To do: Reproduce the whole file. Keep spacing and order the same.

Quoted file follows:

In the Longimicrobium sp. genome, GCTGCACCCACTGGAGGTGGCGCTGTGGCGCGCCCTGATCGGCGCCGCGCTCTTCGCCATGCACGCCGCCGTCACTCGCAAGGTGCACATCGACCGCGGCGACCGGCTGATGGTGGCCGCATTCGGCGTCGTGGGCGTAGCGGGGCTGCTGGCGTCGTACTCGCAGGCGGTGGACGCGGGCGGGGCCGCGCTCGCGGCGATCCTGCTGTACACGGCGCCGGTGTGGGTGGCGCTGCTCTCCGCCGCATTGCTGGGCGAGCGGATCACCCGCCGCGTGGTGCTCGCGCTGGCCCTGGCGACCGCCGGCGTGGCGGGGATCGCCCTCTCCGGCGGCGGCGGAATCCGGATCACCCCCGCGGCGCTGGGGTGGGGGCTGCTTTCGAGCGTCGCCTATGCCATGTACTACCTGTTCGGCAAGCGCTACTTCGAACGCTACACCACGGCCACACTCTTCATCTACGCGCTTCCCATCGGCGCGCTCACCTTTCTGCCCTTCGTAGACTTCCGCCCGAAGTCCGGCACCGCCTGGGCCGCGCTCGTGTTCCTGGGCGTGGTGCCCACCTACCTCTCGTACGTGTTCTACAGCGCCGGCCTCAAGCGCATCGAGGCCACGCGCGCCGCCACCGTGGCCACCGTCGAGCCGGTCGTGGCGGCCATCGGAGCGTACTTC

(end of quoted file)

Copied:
In the Longimicrobium sp. genome, GCTGCACCCACTGGAGGTGGCGCTGTGGCGCGCCCTGATCGGCGCCGCGCTCTTCGCCATGCACGCCGCCGTCACTCGCAAGGTGCACATCGACCGCGGCGACCGGCTGATGGTGGCCGCATTCGGCGTCGTGGGCGTAGCGGGGCTGCTGGCGTCGTACTCGCAGGCGGTGGACGCGGGCGGGGCCGCGCTCGCGGCGATCCTGCTGTACACGGCGCCGGTGTGGGTGGCGCTGCTCTCCGCCGCATTGCTGGGCGAGCGGATCACCCGCCGCGTGGTGCTCGCGCTGGCCCTGGCGACCGCCGGCGTGGCGGGGATCGCCCTCTCCGGCGGCGGCGGAATCCGGATCACCCCCGCGGCGCTGGGGTGGGGGCTGCTTTCGAGCGTCGCCTATGCCATGTACTACCTGTTCGGCAAGCGCTACTTCGAACGCTACACCACGGCCACACTCTTCATCTACGCGCTTCCCATCGGCGCGCTCACCTTTCTGCCCTTCGTAGACTTCCGCCCGAAGTCCGGCACCGCCTGGGCCGCGCTCGTGTTCCTGGGCGTGGTGCCCACCTACCTCTCGTACGTGTTCTACAGCGCCGGCCTCAAGCGCATCGAGGCCACGCGCGCCGCCACCGTGGCCACCGTCGAGCCGGTCGTGGCGGCCATCGGAGCGTACTTC